So You Want To Talk About Race by Ijeoma Oluo | Nonfiction book review

“Our humanity is worth a little discomfort, it’s actually worth a lot of discomfort.”

I come to this book as a white woman from the poor South (🙋🏻‍♀️ Hi nice to me you) So it should come as no surprise that I’ve found myself struggle-busing my way through a lot of difficult conversations with various friends/family members —both “well meaning” and those definitely not.

So when Ijeoma Oluo opens this book with an argument that I’ve had at least a dozen times, I ~knew~ this was a book I needed and will shove into even more hands. She tackles everything from the “but what about poor white people/can’t we just solve poverty first?” in those first pages and goes on to intersectionality, privilege, microaggressions, the model minority, being called racist and so much more.

Oluo tackles everything in ways that are so personal to her. You hear her exasperation dealing with her white mother; her care in raising her son; her frustration when she struggles to be heard as a black woman writer. And at the same time explains things in a way so useful to a wider audience, in a memoir-guidebook mashup. She delivers her arguments passionately with a straightforward humor as if she was a friend grabbing your hand and saying “Yea, this if f*cked up but you can do this.”

These are conversations we should all be having, as we examine our privilege and blindspots and work on anti-racism efforts. And whether you start with the basics with this book, or pick up one like it (White Fragility, How To Be An Antiracist, My Time Among the Whites among others (I’ll be picking more of these up myself soon)), it’s worth sitting in our discomfort to try to make the world better one conversation at a time.

Quotes from “Dead Until Dark” by Charlaine Harris

Alexander Skarsgard and Anna Paquin as Eric Northman and Sookie Stackhouse in HBO's "True Blood." Photo credit:
Alexander Skarsgard and Anna Paquin as Eric Northman and Sookie Stackhouse in HBO’s “True Blood.” Photo credit:

I have some quotes for you. I know so many people, like my mother and I, are getting psyched up for the new season of HBO’s “True Blood.” In honor of next weekend’s premiere, I have quotes and will review the first book in the Sookie Stackhouse series, “Dead Until Dark” by Charlaine Harris. Continue reading “Quotes from “Dead Until Dark” by Charlaine Harris”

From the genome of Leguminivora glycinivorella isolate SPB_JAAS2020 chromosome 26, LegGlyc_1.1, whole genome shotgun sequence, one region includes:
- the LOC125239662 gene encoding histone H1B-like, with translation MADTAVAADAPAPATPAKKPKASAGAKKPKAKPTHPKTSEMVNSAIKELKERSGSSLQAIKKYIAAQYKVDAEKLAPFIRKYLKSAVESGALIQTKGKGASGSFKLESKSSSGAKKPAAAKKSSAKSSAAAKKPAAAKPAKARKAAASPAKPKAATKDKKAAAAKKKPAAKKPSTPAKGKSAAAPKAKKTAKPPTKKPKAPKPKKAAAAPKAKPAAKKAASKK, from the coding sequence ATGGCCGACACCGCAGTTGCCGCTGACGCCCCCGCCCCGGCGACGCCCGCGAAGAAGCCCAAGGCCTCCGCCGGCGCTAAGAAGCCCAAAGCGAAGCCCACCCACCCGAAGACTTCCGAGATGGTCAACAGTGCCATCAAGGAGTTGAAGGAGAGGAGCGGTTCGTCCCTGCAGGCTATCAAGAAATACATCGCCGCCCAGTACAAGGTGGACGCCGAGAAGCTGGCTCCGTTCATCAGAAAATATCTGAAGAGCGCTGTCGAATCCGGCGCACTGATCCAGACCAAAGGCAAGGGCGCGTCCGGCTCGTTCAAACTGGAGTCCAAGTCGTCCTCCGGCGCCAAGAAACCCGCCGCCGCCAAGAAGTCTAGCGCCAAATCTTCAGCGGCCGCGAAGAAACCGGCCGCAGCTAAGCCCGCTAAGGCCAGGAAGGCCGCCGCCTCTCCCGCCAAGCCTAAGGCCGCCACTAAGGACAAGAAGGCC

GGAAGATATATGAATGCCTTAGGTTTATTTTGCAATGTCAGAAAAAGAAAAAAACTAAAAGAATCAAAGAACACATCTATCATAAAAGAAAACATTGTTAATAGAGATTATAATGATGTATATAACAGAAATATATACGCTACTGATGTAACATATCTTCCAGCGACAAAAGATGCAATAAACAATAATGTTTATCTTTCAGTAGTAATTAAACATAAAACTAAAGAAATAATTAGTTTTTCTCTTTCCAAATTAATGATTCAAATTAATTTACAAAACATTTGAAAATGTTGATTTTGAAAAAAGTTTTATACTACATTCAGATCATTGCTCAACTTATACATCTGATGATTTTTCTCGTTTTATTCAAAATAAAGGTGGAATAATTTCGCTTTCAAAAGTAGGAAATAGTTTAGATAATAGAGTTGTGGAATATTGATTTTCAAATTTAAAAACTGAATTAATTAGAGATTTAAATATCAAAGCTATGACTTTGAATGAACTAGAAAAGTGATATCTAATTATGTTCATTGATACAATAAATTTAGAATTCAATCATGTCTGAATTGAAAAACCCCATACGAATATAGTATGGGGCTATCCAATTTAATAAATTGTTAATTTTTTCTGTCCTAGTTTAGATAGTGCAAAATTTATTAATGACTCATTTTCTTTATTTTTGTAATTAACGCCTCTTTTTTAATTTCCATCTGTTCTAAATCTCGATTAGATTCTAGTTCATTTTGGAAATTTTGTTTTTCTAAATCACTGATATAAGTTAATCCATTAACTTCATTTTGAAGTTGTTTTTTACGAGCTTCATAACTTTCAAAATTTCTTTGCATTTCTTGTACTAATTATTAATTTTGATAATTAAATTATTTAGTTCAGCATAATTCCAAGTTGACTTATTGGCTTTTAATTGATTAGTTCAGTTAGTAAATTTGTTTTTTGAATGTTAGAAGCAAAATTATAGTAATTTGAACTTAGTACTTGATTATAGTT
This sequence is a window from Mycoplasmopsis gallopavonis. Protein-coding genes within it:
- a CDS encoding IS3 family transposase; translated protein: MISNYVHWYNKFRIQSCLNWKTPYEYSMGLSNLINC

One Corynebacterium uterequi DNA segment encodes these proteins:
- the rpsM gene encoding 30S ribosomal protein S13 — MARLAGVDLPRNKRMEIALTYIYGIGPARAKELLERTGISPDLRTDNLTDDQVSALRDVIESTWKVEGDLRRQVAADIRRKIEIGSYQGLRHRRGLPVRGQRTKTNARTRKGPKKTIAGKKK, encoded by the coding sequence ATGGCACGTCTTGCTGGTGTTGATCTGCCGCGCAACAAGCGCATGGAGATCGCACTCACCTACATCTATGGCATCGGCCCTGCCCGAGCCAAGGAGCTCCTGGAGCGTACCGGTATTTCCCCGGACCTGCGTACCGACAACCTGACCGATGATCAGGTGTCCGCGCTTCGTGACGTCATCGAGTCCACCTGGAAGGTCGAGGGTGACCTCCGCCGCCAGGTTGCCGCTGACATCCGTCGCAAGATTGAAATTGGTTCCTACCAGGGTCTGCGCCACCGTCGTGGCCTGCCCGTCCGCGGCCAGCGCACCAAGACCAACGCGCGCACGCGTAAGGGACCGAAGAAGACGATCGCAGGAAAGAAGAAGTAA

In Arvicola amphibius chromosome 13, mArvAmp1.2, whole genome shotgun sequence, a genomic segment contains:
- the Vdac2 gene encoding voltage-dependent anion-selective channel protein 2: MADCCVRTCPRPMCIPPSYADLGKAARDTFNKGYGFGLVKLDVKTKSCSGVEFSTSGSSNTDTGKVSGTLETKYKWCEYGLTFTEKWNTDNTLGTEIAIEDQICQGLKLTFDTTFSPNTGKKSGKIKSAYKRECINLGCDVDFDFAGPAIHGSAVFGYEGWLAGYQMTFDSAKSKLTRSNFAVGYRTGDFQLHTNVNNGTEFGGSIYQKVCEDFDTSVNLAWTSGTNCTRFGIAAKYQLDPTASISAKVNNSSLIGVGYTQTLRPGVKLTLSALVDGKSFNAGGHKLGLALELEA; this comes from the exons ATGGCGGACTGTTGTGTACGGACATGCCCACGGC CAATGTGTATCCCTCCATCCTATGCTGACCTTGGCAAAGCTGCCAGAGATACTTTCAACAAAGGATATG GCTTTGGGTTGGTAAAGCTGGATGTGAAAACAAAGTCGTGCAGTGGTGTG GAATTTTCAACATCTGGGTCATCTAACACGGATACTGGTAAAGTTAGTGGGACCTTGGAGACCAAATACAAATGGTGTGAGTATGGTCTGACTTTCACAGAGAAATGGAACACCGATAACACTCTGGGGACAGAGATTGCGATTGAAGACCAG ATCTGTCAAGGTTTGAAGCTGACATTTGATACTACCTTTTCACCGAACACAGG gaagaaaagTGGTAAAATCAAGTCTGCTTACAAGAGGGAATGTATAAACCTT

Quotes from “This is Where I Leave You”

My review of “This is Where I Leave You” will be up tomorrow. As always, here are a few quotes that I liked from the book.

I blame Hollywood for skewing perspectives. Life is just a big romantic comedy to them, and if you meet cute, happily ever-after is a forgone conclusion.

Love made us partners in narcissism, and we talked ceaselessly about how close we were, how perfect our connection was, like we were the first people in history to ever get it exactly right.

Childhood feels so permanent, like it’s the entire world, and then one day it’s over and you’re shoveling wet dirt onto your father’s coffin, stunned at the impermanence of everything.

Phillip is the Paul McCartney of our family: better-looking than the rest of us, always facing a different direction in pictures, and occasionally rumored to be dead.

You could fill an airlift to Africa with all the food generated by one dead Jew.

That last one is because I find it funny that I coincidentally read this book during Passover.


Quotes from “Extremely Loud and Incredibly Close” by Jonathan Safran Foer

Wi-fi is out at my apartment so your post comes to you via my local library
Wi-fi is out at my apartment so your post comes to you via a campus library

I actually finished a book, you guys!

Granted, it’s not “1Q84” like I had originally planned — my library loan expired, but I’m back on the waiting list — but I’ve wanted to read “Extremely Loud and Incredibly Close” for a while now. I hate watching the movie and not knowing how it compares to the book.

Anyways, here are some of my favorite quotes from the book.

I’ve thought myself out of happiness one million times, but never once into it.

You cannot protect yourself from sadness without protecting yourself from happiness.

Everything that’s born has to die, which means our lives are like skyscrapers. The smoke rises at different speeds, but they’re all on fire, and we’re all trapped.

My full review will be posted tomorrow


Quotes from “Steal Like an Artist” by Austin Kleon

steal like an artist screenshot
I’m still editing down my review of “Steal Like an Artist: 10 Things Nobody Told You About Being Creative” by Austin Kleon. I’m taking one of his many tips: Know what to leave out of your work.

So, for now, here are some quotes from the book (that Kleon wrote, not those he included from others — which seem countless) that I enjoyed.

It seems contradictory, but when it comes to creative work, limitations mean freedom.

There’s magic in being surrounded by books…. It’s not the book you start with, it’s the book that book leads you to.

The great thing about dead or remote masters is that they can’t refuse you as an apprentice.

– K

Quotes from “The Illicit Happiness of Other People”

I just finished reading “The Illicit Happiness of Other People: A Novel” by Manu Joseph and I thought I would share some of my favorite quotes from the book before I post my review either later today (#latenightpostings) or tomorrow.


But then the fate of shy people is that all their fears usually come true.

Ambition is the capacity for unhappiness.

“In this world, it is very hard to escape happiness.” – Unni Chacko

I’m very glad I chose this book to read first – stay tuned for my review.